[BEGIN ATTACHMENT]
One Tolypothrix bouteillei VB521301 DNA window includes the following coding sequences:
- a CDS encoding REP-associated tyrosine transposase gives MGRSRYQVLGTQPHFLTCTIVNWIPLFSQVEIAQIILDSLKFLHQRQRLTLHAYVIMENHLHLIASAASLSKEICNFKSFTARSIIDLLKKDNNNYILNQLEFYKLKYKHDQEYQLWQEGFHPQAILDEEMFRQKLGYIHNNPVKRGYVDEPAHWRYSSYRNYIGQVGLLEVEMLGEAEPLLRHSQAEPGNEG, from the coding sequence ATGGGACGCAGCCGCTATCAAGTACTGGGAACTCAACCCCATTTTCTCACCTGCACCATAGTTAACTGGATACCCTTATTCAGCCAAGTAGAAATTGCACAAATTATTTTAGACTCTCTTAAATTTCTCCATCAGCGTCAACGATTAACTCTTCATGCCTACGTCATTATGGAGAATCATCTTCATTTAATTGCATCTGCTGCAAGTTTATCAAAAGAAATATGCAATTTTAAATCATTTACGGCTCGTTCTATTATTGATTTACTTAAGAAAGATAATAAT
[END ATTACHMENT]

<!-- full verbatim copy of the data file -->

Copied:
One Tolypothrix bouteillei VB521301 DNA window includes the following coding sequences:
- a CDS encoding REP-associated tyrosine transposase gives MGRSRYQVLGTQPHFLTCTIVNWIPLFSQVEIAQIILDSLKFLHQRQRLTLHAYVIMENHLHLIASAASLSKEICNFKSFTARSIIDLLKKDNNNYILNQLEFYKLKYKHDQEYQLWQEGFHPQAILDEEMFRQKLGYIHNNPVKRGYVDEPAHWRYSSYRNYIGQVGLLEVEMLGEAEPLLRHSQAEPGNEG, from the coding sequence ATGGGACGCAGCCGCTATCAAGTACTGGGAACTCAACCCCATTTTCTCACCTGCACCATAGTTAACTGGATACCCTTATTCAGCCAAGTAGAAATTGCACAAATTATTTTAGACTCTCTTAAATTTCTCCATCAGCGTCAACGATTAACTCTTCATGCCTACGTCATTATGGAGAATCATCTTCATTTAATTGCATCTGCTGCAAGTTTATCAAAAGAAATATGCAATTTTAAATCATTTACGGCTCGTTCTATTATTGATTTACTTAAGAAAGATAATAAT